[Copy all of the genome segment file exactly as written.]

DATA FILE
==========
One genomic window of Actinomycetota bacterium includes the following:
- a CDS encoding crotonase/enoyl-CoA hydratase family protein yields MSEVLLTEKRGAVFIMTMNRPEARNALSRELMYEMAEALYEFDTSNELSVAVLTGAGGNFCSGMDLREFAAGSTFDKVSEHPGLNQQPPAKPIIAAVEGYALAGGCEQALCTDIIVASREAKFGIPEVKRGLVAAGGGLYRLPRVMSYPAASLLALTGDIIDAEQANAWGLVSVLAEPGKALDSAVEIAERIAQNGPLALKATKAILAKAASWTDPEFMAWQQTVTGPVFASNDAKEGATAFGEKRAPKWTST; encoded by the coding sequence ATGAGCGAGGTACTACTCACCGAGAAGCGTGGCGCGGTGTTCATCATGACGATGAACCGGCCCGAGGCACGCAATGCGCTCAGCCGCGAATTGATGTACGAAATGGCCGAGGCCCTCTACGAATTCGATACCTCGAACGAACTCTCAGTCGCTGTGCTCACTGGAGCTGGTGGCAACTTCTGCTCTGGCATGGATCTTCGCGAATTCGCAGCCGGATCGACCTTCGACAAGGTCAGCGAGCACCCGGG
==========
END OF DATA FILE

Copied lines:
One genomic window of Actinomycetota bacterium includes the following:
- a CDS encoding crotonase/enoyl-CoA hydratase family protein yields MSEVLLTEKRGAVFIMTMNRPEARNALSRELMYEMAEALYEFDTSNELSVAVLTGAGGNFCSGMDLREFAAGSTFDKVSEHPGLNQQPPAKPIIAAVEGYALAGGCEQALCTDIIVASREAKFGIPEVKRGLVAAGGGLYRLPRVMSYPAASLLALTGDIIDAEQANAWGLVSVLAEPGKALDSAVEIAERIAQNGPLALKATKAILAKAASWTDPEFMAWQQTVTGPVFASNDAKEGATAFGEKRAPKWTST; encoded by the coding sequence ATGAGCGAGGTACTACTCACCGAGAAGCGTGGCGCGGTGTTCATCATGACGATGAACCGGCCCGAGGCACGCAATGCGCTCAGCCGCGAATTGATGTACGAAATGGCCGAGGCCCTCTACGAATTCGATACCTCGAACGAACTCTCAGTCGCTGTGCTCACTGGAGCTGGTGGCAACTTCTGCTCTGGCATGGATCTTCGCGAATTCGCAGCCGGATCGACCTTCGACAAGGTCAGCGAGCACCCGGG